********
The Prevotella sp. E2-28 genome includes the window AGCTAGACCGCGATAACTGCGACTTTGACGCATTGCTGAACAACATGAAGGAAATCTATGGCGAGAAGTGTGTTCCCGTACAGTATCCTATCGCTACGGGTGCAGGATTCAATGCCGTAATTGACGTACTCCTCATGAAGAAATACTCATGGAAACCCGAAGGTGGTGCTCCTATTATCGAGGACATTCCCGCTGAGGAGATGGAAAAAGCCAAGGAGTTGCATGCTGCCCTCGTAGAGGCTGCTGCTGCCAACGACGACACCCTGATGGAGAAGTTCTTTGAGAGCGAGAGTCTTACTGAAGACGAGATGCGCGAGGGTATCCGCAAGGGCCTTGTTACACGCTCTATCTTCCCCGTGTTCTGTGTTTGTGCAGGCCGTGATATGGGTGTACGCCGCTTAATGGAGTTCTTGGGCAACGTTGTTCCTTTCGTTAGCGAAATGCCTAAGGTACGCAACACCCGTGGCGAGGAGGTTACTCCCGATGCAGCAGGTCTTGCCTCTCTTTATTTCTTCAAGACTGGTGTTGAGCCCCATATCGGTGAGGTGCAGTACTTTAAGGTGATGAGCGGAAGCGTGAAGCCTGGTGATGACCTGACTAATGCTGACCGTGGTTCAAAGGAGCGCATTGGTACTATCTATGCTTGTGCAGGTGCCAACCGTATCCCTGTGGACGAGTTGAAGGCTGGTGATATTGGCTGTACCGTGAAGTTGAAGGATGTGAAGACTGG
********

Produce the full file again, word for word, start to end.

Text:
The Prevotella sp. E2-28 genome includes the window AGCTAGACCGCGATAACTGCGACTTTGACGCATTGCTGAACAACATGAAGGAAATCTATGGCGAGAAGTGTGTTCCCGTACAGTATCCTATCGCTACGGGTGCAGGATTCAATGCCGTAATTGACGTACTCCTCATGAAGAAATACTCATGGAAACCCGAAGGTGGTGCTCCTATTATCGAGGACATTCCCGCTGAGGAGATGGAAAAAGCCAAGGAGTTGCATGCTGCCCTCGTAGAGGCTGCTGCTGCCAACGACGACACCCTGATGGAGAAGTTCTTTGAGAGCGAGAGTCTTACTGAAGACGAGATGCGCGAGGGTATCCGCAAGGGCCTTGTTACACGCTCTATCTTCCCCGTGTTCTGTGTTTGTGCAGGCCGTGATATGGGTGTACGCCGCTTAATGGAGTTCTTGGGCAACGTTGTTCCTTTCGTTAGCGAAATGCCTAAGGTACGCAACACCCGTGGCGAGGAGGTTACTCCCGATGCAGCAGGTCTTGCCTCTCTTTATTTCTTCAAGACTGGTGTTGAGCCCCATATCGGTGAGGTGCAGTACTTTAAGGTGATGAGCGGAAGCGTGAAGCCTGGTGATGACCTGACTAATGCTGACCGTGGTTCAAAGGAGCGCATTGGTACTATCTATGCTTGTGCAGGTGCCAACCGTATCCCTGTGGACGAGTTGAAGGCTGGTGATATTGGCTGTACCGTGAAGTTGAAGGATGTGAAGACTGG